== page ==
In 2008, Percy Von Lipinski, 57, pricked his hand on a pine needle as he fell off a chair trying to hang a glass ornament on a Christmas tree. The accident, which was so benign and unmemorable that one is hesitant even to call it an accident, nearly cost him his entire hand, and could have cost him his life. The injury resulted in necrotizing fasciitis, a rare but extremely dangerous flesh-eating disease.
In 2012, Aimee Copland, a 24-year old University of West Georgia student, fell from a zip-line and cut her leg. Her injury also resulted in necrotizing fasciitis, but unlike Percy Von Lipinksy, Aimee Copland wasn’t as lucky; she had to have her infected leg amputated.
According to the Centers for Disease Control and Prevention, there are 9,000 to 11,500 cases of group A streptococcus bacteria, which is one of the causes of necrotizing fasciitis. 25 percent of patients who contract the disease die. Necrotizing fasciitis is one of many strange and shocking skin conditions. From parasitic infections to genetically inherited mutations, here are 10 rare and unusual skin afflictions.
Graphic images follow.
10. Morgellons Disease
Is it a real medical condition or a sci-fi-like delusion? Morgellons Disease is a controversial disorder in which patients feel crawling, biting, stinging, and other cutaneous symptoms. Unusual thread-like fibers often appear under the skin, and persistent sores and lesions are common.
Mary Leitao, head of Morgellons Research Foundation, coined the disorder in 2002, and it’s been a lightning rod of controversy and speculation. After lobbying the U.S. Centers for Disease Control and Prevention to investigate the condition, the CDC issued a 2012 report declaring that there were no disease organisms in Morgellons patients. The CDC said the fiber-like threads under the skin consisted mainly of cellulose. Medical experts, however, are divided on the cause of the Morgellons disease. Some say it’s a physical illness, while others believe it’s a psychosis called delusional parasitosis. Others file it under “unexplained dermopathy.”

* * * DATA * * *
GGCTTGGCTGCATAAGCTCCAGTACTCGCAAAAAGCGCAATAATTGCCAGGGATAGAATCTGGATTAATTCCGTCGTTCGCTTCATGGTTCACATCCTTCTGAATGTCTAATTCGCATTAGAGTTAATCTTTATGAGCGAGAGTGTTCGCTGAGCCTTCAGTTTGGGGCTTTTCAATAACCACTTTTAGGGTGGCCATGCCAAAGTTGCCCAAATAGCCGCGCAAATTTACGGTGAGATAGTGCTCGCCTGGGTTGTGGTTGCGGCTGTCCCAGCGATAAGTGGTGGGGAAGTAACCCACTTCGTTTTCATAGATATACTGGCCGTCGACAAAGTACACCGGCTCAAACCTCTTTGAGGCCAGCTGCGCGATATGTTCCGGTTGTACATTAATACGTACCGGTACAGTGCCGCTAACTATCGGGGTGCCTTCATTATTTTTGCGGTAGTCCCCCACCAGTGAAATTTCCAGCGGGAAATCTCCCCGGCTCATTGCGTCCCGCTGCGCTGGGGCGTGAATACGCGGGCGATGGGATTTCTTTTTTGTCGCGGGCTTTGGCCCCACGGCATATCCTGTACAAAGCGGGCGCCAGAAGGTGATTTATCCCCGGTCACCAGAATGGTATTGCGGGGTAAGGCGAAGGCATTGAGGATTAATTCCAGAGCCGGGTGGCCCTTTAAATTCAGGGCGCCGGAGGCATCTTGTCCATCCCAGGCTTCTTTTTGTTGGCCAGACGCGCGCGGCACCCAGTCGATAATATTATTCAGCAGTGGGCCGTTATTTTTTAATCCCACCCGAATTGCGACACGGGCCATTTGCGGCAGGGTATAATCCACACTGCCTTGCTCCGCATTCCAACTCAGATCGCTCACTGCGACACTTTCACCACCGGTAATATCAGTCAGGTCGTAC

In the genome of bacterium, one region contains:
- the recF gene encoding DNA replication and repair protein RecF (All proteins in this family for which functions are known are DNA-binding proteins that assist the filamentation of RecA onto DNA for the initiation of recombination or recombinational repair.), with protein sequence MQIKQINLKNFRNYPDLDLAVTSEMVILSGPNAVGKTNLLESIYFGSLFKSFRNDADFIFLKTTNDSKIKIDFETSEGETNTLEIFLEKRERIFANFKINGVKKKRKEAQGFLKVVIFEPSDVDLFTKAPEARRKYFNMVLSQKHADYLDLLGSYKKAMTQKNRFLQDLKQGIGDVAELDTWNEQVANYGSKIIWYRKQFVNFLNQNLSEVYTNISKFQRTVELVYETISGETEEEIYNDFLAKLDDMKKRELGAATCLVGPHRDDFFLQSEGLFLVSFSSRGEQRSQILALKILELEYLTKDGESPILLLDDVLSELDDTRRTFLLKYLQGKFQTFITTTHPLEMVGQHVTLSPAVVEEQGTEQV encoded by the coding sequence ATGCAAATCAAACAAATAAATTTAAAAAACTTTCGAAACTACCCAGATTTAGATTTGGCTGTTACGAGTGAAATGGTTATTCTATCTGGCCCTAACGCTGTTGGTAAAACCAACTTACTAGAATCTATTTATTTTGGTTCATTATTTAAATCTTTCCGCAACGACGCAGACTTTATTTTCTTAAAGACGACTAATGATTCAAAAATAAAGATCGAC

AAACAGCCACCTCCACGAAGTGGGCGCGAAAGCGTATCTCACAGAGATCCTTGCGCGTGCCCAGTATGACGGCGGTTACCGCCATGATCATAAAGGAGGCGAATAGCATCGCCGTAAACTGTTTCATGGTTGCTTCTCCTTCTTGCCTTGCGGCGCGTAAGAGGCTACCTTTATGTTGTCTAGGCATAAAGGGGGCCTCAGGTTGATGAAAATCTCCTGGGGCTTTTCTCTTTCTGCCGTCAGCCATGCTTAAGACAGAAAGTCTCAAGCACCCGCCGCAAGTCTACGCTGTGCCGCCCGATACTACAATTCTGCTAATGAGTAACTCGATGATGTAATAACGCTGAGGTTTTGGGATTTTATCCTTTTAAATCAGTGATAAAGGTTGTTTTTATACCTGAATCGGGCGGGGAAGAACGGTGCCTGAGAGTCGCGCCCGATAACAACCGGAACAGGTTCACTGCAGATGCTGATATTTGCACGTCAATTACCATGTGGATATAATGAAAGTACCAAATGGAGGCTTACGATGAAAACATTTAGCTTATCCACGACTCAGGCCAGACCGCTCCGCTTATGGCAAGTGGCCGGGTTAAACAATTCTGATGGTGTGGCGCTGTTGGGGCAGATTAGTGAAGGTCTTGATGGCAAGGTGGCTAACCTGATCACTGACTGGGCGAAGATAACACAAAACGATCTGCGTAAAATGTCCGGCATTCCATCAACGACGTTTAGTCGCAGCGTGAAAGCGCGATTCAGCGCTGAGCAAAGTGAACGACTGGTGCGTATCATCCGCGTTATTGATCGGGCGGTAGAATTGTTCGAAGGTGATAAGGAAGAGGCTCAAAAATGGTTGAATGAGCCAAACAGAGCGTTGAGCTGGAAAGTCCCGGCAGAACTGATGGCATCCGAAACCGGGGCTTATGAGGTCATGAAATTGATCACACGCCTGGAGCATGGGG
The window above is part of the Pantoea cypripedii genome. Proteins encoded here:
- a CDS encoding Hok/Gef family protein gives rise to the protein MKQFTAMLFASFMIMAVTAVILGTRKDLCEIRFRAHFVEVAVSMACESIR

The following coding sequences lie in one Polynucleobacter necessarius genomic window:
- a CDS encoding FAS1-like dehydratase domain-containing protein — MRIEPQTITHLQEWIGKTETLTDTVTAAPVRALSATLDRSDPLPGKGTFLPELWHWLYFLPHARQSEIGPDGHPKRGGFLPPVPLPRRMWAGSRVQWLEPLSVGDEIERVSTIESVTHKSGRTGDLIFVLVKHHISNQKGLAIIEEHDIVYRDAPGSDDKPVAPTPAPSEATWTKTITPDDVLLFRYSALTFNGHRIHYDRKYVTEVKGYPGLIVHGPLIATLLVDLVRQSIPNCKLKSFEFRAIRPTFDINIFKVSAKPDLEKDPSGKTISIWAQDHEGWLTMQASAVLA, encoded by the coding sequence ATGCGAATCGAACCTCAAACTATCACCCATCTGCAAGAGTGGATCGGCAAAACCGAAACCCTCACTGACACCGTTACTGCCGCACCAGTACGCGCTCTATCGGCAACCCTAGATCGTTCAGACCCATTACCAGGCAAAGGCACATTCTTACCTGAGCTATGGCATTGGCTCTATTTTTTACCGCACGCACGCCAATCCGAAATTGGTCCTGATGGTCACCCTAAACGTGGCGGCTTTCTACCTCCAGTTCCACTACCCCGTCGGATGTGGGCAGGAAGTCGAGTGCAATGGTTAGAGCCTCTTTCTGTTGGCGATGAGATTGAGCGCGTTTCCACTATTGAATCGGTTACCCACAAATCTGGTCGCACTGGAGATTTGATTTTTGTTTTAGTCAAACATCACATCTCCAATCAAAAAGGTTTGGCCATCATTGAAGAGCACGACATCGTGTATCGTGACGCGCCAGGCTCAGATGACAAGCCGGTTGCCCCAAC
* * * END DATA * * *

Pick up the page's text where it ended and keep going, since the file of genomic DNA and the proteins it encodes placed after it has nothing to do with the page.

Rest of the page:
Argyria, colloquially known as the Smurf Disease, is a skin condition caused by an overexposure to silver. The most extreme symptom of argyria is that the skin turns a cobalt blue or grayish color. In 2008, Paul Karason was featured on The Today Show for having blue skin. Apparently, Karason suffered from severe dermatitis and began self-medicating by taking a banned substance called colloidal silver. Karason’s extreme silver consumption caused his face to turn blue. Karason has taken the substance for 14 years, and while it’s done little to help his dermatitis, he says it has improved his arthritis and acid reflux. Silver was banned as an over-the-counter product in 1999.